I tend to rotate the same 5-8 meals but when I decided to just mix it all up one night with breakfast for dinner, I saw a major change in moods and hearts, including mine! From breakfast for dinner, to homemade ice-cream, to a Thanksgiving supper, my little starlings lit up with delight. The snacks upscaled to berries and whipped cream, little surprise chocolate treats, and fresh-squeezed lemonade. Nothing was too expensive or fancy. It was simple. Like fish and bread …but seasoned with love.

breakfast casserole with smoothies

The point actually isn’t the food, even though it stimulates our senses in powerful ways. The point is how a delicious, nourishing meal can instantly turn your once complaining heart into a grateful one… if you’re looking for it. It still takes choosing beauty. Choosing gratitude. Choosing love. Proverbs 17:1 says, “Better is a dry morsel, and quietness therewith, than a house full of feasting with strife.”

family dinners~ a sacred space

Maybe it seems like a silly remedy. Like you’re only hitting the tip of the iceberg on that bad attitude (and maybe that’s true – our hearts are deceptively wicked at the core). But I like to think about how Jesus used this silly method… and it worked. Every time he broke bread, they tasted of love. If God-incarnate can use his creation to share his goodness, I can too. If my toddler can take his first bite of a savory, homemade cheeseburger and see the smile of his mother and father as they do the same – communal feasting at it’s best – and sense the goodness of a God he doesn’t quite know yet… the extra effort in the kitchen was worth it.

O taste and see that the LORD is good! Blessed is the man who takes refuge in him. -Psalm 34:8

Houdini & Quarantining

We’ve seemed to have had one crisis after another lately. Tristan climbing out of his crib (no matter what deterrents or traps or gadgets we set-up) and now, the coronavirus pandemic. Our little Houdini seems to keep escaping and keeping us up in the wee hours for 3 weeks now. The social distancing mandated to prevent the spread of the virus has made us quiet stir crazy. Combining sleep deprivation with not being able to see anyone except each other has caused quite a few meltdowns (mostly from mom). However, I think we’re on the up and out with our “new normal” and Blake and I have started implementing some new hopeful strategies for Tristan and have found ways to keep the isolation fun!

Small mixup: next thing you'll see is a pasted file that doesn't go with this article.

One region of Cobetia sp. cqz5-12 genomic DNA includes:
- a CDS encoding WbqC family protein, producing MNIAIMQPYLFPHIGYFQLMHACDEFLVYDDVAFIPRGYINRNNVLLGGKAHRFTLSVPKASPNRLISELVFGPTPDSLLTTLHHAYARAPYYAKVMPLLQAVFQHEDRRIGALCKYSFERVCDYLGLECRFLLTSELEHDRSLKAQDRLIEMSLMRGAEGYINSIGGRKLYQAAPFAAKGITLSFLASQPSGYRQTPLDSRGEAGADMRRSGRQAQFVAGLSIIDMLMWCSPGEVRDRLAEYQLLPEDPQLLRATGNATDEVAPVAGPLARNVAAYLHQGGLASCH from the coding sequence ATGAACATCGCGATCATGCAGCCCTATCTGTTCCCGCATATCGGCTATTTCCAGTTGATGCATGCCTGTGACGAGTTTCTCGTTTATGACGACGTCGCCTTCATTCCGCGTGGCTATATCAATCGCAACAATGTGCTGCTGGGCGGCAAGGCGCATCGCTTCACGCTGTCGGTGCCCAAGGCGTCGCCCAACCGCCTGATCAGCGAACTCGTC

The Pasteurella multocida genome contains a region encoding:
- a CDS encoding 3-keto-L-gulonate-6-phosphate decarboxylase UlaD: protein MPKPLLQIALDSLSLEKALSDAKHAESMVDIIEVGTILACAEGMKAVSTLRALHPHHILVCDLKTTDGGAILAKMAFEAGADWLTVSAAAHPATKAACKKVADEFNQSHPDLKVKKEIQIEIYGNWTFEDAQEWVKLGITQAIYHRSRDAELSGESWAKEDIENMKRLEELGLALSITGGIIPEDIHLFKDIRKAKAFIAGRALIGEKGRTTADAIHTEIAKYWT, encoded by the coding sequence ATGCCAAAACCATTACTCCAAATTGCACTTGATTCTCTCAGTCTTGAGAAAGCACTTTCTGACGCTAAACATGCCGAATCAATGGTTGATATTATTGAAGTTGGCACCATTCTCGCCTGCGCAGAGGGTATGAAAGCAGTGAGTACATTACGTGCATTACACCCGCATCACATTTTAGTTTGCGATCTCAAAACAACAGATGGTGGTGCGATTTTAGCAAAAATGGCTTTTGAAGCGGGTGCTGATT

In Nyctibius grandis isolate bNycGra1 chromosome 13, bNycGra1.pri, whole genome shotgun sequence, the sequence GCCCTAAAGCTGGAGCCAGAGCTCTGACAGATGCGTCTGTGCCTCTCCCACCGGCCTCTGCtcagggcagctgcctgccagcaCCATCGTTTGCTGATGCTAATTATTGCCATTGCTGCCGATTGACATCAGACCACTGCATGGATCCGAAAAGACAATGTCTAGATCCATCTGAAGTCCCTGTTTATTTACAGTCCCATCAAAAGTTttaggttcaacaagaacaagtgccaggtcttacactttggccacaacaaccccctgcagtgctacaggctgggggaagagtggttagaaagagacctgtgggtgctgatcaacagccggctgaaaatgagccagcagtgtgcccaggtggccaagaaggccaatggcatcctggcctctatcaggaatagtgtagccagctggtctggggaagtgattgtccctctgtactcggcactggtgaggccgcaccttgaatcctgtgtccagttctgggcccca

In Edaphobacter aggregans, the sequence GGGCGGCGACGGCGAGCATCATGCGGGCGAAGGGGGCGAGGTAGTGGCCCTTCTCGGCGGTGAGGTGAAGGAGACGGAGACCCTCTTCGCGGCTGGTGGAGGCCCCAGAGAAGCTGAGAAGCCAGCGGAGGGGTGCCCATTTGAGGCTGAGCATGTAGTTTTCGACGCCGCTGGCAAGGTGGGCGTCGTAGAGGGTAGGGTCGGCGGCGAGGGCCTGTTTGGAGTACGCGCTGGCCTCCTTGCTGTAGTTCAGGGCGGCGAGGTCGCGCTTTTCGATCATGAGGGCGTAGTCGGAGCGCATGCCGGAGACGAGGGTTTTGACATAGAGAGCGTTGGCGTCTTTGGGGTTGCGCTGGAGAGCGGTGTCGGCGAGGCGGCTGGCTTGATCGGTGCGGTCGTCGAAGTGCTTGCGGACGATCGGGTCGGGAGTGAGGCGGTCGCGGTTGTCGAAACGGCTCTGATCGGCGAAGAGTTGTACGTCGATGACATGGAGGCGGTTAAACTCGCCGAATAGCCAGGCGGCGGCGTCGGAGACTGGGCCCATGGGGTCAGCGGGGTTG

In the meantime, here are some of the neat things we’ve been up to the last month or so. Starting with at home…

Post-quarantine pool purchase

Lots of outdoor play including identifying the wild flowers in our very backyard. Those include the Oriental Hawksbeard, Spanish Needles, and Violet Woodsorrels (pictured). We learned most of them are edible and their medicinal uses. Adon was fascinated by this and it has sparked his desire to learn about every flower, plant and seed we come across.

One day, Tristan fell and scraped his knee. As he cried and I held him, Adon ran inside to set up a “boo boo feast” so that his little brother would feel better. It worked. 😊

We also need enjoyed many trips outside the home (before the virus sequestered us).

Hikes, hikes, and more hikes. We love going on trails with friends and each other. There is always something new to see! This was a combination of hikes with some Wild + Free homeschool friends, some new/old friends that moved back to Lakeland, and family hikes.

We also snuck in a beach trip to the gulf coast to visit some sweet friends. It was a beautiful day with great company, and such a nice change of scenery! I should also mention it was Micah’s FIRST beach trip. 💖

Here’s some other family outings and updates.

Speed Boat show at Lake Hollingsworth brought people from all over the world to our backyard! The boats were exciting but the boys enjoyed the personal tour they received of an Ambulance by a kind Fireman even more.

We’re also excited about Blake’s transition to The Lakeland Athletic Club and the new opportunities it’s already bringing about! So proud of his courage in this jump and how hard he works to allow me to raise our boys at home.